Overhead Crane and Hoist Safety and Maintenance Checklist

The proper operation and safety of your overhead cranes and hoists is vitally important since they potentially carry heavy loads near workers and over critical machinery and equipment. In addition, your overhead cranes and hoists most likely are critically important parts of your manufacturing and material handling process. Unplanned downtime caused by breakdowns could bring your production process to a halt. The operational failure of an overhead crane or hoist could shut down your production, or worse, injure a worker. Therefore, proper inspections, repairs and preventive maintenance of your cranes and hoists are not only the “law” (mandated by OSHA and ANSI), but really make smart business sense! An operational overhead crane helps keep your business running, while a failed crane can shut it down.

Safety Inspection Requirements

Overhead crane and hoists inspections are mandated by both OSHA and ANSI with the various requirements outlined in Federal OSHA 1910.179 regulations as well as various ANSI B30 standards. The types of inspections required in OSHA and ANSI are fairly consistent within the regulation and standards books and include: initial inspection, periodic inspection, frequent inspection, and daily/shift.

  • “Initial” Inspections: includes a load test of up to 125% of rated capacity and thorough hands-on inspection and operational check of the crane or hoist equipment. The Initial Inspection must be performed when the equipment is installed and whenever repairs are made to critical load-bearing components. The Initial documentation must be maintained for the life of the equipment along with the repair history.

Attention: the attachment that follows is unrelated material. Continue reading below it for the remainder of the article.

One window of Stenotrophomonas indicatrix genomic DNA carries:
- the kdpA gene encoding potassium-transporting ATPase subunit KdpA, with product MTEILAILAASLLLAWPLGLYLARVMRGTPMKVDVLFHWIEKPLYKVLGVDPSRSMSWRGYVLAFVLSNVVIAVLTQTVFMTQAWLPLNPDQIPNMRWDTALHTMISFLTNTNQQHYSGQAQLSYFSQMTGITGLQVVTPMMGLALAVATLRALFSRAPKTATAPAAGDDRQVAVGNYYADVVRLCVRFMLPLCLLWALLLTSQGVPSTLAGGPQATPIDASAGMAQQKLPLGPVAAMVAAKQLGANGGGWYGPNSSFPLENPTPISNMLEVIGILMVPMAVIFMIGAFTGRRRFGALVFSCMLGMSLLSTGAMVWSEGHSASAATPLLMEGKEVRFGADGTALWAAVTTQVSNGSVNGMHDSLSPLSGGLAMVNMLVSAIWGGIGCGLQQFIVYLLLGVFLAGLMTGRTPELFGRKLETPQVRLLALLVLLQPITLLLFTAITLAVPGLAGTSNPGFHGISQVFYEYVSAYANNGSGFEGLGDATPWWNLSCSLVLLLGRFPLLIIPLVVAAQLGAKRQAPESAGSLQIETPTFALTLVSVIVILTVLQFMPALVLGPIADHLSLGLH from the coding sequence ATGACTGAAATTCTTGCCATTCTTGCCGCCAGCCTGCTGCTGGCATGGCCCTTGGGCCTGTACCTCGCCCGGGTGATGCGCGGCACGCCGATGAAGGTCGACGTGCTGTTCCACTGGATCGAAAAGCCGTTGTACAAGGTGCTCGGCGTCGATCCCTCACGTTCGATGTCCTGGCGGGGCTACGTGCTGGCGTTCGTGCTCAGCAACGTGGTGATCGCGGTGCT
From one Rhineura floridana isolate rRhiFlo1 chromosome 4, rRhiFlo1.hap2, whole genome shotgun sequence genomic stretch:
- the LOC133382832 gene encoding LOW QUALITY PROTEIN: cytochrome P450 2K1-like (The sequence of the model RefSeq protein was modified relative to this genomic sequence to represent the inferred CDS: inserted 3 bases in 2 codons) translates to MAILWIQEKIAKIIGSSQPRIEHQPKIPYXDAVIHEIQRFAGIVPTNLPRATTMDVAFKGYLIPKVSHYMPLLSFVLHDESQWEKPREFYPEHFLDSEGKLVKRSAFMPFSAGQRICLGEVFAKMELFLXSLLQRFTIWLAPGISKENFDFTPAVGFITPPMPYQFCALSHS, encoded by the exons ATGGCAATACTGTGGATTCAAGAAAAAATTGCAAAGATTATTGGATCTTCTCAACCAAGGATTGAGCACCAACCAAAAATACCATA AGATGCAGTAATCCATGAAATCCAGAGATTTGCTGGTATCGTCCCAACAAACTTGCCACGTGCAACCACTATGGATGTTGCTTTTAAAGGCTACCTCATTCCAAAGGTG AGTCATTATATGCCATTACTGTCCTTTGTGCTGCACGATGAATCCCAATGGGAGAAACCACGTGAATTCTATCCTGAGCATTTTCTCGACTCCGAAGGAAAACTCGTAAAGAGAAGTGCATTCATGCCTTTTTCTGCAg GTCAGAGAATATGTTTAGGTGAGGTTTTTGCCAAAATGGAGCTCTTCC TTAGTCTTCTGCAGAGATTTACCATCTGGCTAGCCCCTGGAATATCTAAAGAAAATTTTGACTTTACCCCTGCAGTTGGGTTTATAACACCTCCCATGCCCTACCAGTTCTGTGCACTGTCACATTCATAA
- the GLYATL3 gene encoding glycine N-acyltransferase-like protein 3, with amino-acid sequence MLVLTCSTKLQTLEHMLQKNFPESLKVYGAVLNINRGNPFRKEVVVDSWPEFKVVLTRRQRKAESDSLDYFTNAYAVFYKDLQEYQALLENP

• “Periodic” Inspections: include an operational check and thorough hands-on inspection of the crane or hoist equipment. The Periodic Inspection must be performed as frequent as monthly on equipment that has usage that would create the potential for frequent repair and safety issues to as little as annually on seldom-used equipment that has little to no potential for repair and safety issues. The majority of equipment will require quarterly to monthly periodic inspections due to manufacturer requirements and frequency of found defects. Periodic documentation must be also be maintained for the life of the equipment.
  • “Frequent” Inspections: Include an operation check as well as a visual inspection of critical items listed in the codes and standards such as limit switches, wire rope, chain, hooks, etc. Frequent inspections are required at least monthly and generally done in months when the periodic inspections will not be performed.

Typical Inspection Program for Normal Operation 1 Shift Per Day

 

Jan

Feb

Mar

Apr

May

Jun

Jul

Aug

Sep

Oct

Nov

Dec

Periodic & Frequent Inspection

X

 

 

X

 

 

X

 

 

X

 

 

Frequent Inspection

 

X

X

 

X

X

 

X

X

 

X

X

Typical Inspection Program for Heavy Operation 1 Shift Per Day

 

Jan

Feb

Mar

Apr

May

Jun

Jul

Aug

Sep

Oct

Nov

Dec

Periodic & Frequent Inspection

X

 

X

 

X

 

X

 

X

 

X

 

Frequent Inspection

 

X

 

X

 

X

 

X

 

X

 

X

Typical Inspection Program for Heavy Operation Multiple Shift Per Day

 

Jan

Feb

Mar

Apr

May

Jun

Jul

Aug

Sep

Oct

Nov

Dec

Periodic & Frequent Inspection

X

X

X

X

X

X

X

X

X

X

X

X

Frequent Inspection

 

 

 

 

 

 

 

 

 

 

 

 

Correction of Safety and Repair Deficiencies